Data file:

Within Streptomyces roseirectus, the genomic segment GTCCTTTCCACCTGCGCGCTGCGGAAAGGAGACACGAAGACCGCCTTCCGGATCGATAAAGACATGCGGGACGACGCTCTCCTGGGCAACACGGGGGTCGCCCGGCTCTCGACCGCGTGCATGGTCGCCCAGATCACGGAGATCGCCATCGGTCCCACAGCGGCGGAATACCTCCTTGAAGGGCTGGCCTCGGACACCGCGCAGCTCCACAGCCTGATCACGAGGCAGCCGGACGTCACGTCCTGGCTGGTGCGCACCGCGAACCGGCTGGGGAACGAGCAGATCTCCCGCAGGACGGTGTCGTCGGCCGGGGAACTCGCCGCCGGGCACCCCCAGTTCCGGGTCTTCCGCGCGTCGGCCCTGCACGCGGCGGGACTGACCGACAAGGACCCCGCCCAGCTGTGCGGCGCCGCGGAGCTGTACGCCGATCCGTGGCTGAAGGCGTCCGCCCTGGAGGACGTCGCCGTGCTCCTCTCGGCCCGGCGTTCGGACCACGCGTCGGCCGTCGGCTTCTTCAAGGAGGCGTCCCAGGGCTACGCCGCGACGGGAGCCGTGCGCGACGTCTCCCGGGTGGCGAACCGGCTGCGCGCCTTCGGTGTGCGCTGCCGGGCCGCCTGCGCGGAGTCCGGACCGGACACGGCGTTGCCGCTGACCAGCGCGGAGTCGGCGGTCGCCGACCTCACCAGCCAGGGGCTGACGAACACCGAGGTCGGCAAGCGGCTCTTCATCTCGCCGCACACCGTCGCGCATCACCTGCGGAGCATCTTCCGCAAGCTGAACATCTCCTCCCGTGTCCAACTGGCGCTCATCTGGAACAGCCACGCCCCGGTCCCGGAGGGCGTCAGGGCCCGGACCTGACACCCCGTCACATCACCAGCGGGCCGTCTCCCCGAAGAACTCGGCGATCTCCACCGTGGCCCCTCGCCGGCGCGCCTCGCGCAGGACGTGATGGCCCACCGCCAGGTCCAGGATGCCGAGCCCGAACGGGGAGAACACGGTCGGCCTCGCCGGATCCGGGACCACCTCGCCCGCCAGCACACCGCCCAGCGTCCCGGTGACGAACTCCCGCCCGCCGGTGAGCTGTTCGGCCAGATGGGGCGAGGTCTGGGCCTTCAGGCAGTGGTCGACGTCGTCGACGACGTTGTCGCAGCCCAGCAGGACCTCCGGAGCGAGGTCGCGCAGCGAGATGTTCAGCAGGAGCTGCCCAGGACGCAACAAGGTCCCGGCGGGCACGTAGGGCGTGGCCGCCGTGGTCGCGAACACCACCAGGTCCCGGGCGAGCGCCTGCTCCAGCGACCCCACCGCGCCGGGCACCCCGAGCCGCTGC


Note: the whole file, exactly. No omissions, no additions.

Within Streptomyces roseirectus, the genomic segment GTCCTTTCCACCTGCGCGCTGCGGAAAGGAGACACGAAGACCGCCTTCCGGATCGATAAAGACATGCGGGACGACGCTCTCCTGGGCAACACGGGGGTCGCCCGGCTCTCGACCGCGTGCATGGTCGCCCAGATCACGGAGATCGCCATCGGTCCCACAGCGGCGGAATACCTCCTTGAAGGGCTGGCCTCGGACACCGCGCAGCTCCACAGCCTGATCACGAGGCAGCCGGACGTCACGTCCTGGCTGGTGCGCACCGCGAACCGGCTGGGGAACGAGCAGATCTCCCGCAGGACGGTGTCGTCGGCCGGGGAACTCGCCGCCGGGCACCCCCAGTTCCGGGTCTTCCGCGCGTCGGCCCTGCACGCGGCGGGACTGACCGACAAGGACCCCGCCCAGCTGTGCGGCGCCGCGGAGCTGTACGCCGATCCGTGGCTGAAGGCGTCCGCCCTGGAGGACGTCGCCGTGCTCCTCTCGGCCCGGCGTTCGGACCACGCGTCGGCCGTCGGCTTCTTCAAGGAGGCGTCCCAGGGCTACGCCGCGACGGGAGCCGTGCGCGACGTCTCCCGGGTGGCGAACCGGCTGCGCGCCTTCGGTGTGCGCTGCCGGGCCGCCTGCGCGGAGTCCGGACCGGACACGGCGTTGCCGCTGACCAGCGCGGAGTCGGCGGTCGCCGACCTCACCAGCCAGGGGCTGACGAACACCGAGGTCGGCAAGCGGCTCTTCATCTCGCCGCACACCGTCGCGCATCACCTGCGGAGCATCTTCCGCAAGCTGAACATCTCCTCCCGTGTCCAACTGGCGCTCATCTGGAACAGCCACGCCCCGGTCCCGGAGGGCGTCAGGGCCCGGACCTGACACCCCGTCACATCACCAGCGGGCCGTCTCCCCGAAGAACTCGGCGATCTCCACCGTGGCCCCTCGCCGGCGCGCCTCGCGCAGGACGTGATGGCCCACCGCCAGGTCCAGGATGCCGAGCCCGAACGGGGAGAACACGGTCGGCCTCGCCGGATCCGGGACCACCTCGCCCGCCAGCACACCGCCCAGCGTCCCGGTGACGAACTCCCGCCCGCCGGTGAGCTGTTCGGCCAGATGGGGCGAGGTCTGGGCCTTCAGGCAGTGGTCGACGTCGTCGACGACGTTGTCGCAGCCCAGCAGGACCTCCGGAGCGAGGTCGCGCAGCGAGATGTTCAGCAGGAGCTGCCCAGGACGCAACAAGGTCCCGGCGGGCACGTAGGGCGTGGCCGCCGTGGTCGCGAACACCACCAGGTCCCGGGCGAGCGCCTGCTCCAGCGACCCCACCGCGCCGGGCACCCCGAGCCGCTGC